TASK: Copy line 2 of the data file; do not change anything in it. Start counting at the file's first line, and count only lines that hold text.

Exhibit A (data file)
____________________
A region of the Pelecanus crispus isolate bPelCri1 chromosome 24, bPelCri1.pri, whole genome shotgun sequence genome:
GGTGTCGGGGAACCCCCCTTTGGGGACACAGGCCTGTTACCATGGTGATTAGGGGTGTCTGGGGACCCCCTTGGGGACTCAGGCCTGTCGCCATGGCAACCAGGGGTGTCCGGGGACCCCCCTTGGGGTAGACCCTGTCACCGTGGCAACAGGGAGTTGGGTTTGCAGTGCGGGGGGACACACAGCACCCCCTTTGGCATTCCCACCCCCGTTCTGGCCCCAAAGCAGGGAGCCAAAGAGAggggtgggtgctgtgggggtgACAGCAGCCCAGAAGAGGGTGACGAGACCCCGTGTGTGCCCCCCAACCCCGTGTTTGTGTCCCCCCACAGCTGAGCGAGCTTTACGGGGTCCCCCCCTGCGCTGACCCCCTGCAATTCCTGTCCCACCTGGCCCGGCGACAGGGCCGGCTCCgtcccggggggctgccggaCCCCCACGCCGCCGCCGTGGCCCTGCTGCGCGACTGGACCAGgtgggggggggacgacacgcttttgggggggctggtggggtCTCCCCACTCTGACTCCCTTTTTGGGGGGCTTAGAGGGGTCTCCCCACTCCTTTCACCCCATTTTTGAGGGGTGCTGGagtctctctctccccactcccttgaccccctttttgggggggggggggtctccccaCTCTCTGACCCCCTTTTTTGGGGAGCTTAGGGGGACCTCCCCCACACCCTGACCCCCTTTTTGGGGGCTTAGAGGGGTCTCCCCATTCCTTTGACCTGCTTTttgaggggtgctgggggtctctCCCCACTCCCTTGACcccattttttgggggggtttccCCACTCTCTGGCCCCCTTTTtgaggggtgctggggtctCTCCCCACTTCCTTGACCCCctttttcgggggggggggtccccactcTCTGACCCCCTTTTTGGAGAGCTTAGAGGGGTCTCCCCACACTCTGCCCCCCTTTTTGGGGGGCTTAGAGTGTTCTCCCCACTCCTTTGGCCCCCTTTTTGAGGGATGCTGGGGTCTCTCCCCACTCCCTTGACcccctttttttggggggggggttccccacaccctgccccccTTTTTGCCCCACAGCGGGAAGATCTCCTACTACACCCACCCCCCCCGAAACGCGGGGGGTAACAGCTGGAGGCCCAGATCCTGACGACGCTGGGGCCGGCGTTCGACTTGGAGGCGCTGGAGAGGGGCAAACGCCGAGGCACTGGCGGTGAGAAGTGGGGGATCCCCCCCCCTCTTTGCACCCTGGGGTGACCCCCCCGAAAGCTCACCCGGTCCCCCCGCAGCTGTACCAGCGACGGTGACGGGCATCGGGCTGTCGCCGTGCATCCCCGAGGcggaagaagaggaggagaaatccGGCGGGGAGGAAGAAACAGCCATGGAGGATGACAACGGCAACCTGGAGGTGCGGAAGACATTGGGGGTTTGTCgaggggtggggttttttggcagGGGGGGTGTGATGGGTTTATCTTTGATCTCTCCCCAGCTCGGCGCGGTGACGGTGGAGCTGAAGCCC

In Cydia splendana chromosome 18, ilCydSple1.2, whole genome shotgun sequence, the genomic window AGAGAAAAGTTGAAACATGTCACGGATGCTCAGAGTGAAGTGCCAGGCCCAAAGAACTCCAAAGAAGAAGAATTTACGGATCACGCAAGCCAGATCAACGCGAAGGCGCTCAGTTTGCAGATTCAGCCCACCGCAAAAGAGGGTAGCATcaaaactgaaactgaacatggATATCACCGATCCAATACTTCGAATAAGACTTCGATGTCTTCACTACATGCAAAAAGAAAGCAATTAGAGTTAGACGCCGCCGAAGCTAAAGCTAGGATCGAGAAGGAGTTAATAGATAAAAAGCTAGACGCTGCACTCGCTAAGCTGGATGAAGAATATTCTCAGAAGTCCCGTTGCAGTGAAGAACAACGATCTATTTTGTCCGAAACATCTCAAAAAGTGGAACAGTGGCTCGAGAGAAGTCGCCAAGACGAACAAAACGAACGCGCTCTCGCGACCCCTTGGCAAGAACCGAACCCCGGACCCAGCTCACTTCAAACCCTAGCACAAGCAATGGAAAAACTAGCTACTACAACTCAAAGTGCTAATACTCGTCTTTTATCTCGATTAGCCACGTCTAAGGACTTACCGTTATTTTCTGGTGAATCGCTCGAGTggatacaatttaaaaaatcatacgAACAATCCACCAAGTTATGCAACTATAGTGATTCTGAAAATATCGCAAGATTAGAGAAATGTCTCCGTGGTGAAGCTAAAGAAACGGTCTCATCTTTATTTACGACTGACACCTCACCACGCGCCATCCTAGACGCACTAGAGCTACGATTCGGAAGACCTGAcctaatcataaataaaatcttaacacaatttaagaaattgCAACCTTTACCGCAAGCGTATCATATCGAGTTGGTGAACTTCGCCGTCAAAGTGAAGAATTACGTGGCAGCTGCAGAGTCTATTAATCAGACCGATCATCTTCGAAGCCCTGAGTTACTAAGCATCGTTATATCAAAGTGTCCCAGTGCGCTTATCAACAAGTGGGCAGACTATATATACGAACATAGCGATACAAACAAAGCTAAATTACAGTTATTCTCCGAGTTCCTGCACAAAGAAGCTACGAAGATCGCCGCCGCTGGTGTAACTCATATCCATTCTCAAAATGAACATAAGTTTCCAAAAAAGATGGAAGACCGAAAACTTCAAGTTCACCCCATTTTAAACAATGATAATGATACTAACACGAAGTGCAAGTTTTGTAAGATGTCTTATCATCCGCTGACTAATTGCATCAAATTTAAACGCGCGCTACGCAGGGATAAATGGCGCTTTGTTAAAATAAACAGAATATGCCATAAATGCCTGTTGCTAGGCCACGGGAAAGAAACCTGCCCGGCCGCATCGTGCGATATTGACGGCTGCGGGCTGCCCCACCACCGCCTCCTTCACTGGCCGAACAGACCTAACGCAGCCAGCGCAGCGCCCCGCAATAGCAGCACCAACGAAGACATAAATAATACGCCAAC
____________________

GGTGTCGGGGAACCCCCCTTTGGGGACACAGGCCTGTTACCATGGTGATTAGGGGTGTCTGGGGACCCCCTTGGGGACTCAGGCCTGTCGCCATGGCAACCAGGGGTGTCCGGGGACCCCCCTTGGGGTAGACCCTGTCACCGTGGCAACAGGGAGTTGGGTTTGCAGTGCGGGGGGACACACAGCACCCCCTTTGGCATTCCCACCCCCGTTCTGGCCCCAAAGCAGGGAGCCAAAGAGAggggtgggtgctgtgggggtgACAGCAGCCCAGAAGAGGGTGACGAGACCCCGTGTGTGCCCCCCAACCCCGTGTTTGTGTCCCCCCACAGCTGAGCGAGCTTTACGGGGTCCCCCCCTGCGCTGACCCCCTGCAATTCCTGTCCCACCTGGCCCGGCGACAGGGCCGGCTCCgtcccggggggctgccggaCCCCCACGCCGCCGCCGTGGCCCTGCTGCGCGACTGGACCAGgtgggggggggacgacacgcttttgggggggctggtggggtCTCCCCACTCTGACTCCCTTTTTGGGGGGCTTAGAGGGGTCTCCCCACTCCTTTCACCCCATTTTTGAGGGGTGCTGGagtctctctctccccactcccttgaccccctttttgggggggggggggtctccccaCTCTCTGACCCCCTTTTTTGGGGAGCTTAGGGGGACCTCCCCCACACCCTGACCCCCTTTTTGGGGGCTTAGAGGGGTCTCCCCATTCCTTTGACCTGCTTTttgaggggtgctgggggtctctCCCCACTCCCTTGACcccattttttgggggggtttccCCACTCTCTGGCCCCCTTTTtgaggggtgctggggtctCTCCCCACTTCCTTGACCCCctttttcgggggggggggtccccactcTCTGACCCCCTTTTTGGAGAGCTTAGAGGGGTCTCCCCACACTCTGCCCCCCTTTTTGGGGGGCTTAGAGTGTTCTCCCCACTCCTTTGGCCCCCTTTTTGAGGGATGCTGGGGTCTCTCCCCACTCCCTTGACcccctttttttggggggggggttccccacaccctgccccccTTTTTGCCCCACAGCGGGAAGATCTCCTACTACACCCACCCCCCCCGAAACGCGGGGGGTAACAGCTGGAGGCCCAGATCCTGACGACGCTGGGGCCGGCGTTCGACTTGGAGGCGCTGGAGAGGGGCAAACGCCGAGGCACTGGCGGTGAGAAGTGGGGGATCCCCCCCCCTCTTTGCACCCTGGGGTGACCCCCCCGAAAGCTCACCCGGTCCCCCCGCAGCTGTACCAGCGACGGTGACGGGCATCGGGCTGTCGCCGTGCATCCCCGAGGcggaagaagaggaggagaaatccGGCGGGGAGGAAGAAACAGCCATGGAGGATGACAACGGCAACCTGGAGGTGCGGAAGACATTGGGGGTTTGTCgaggggtggggttttttggcagGGGGGGTGTGATGGGTTTATCTTTGATCTCTCCCCAGCTCGGCGCGGTGACGGTGGAGCTGAAGCCC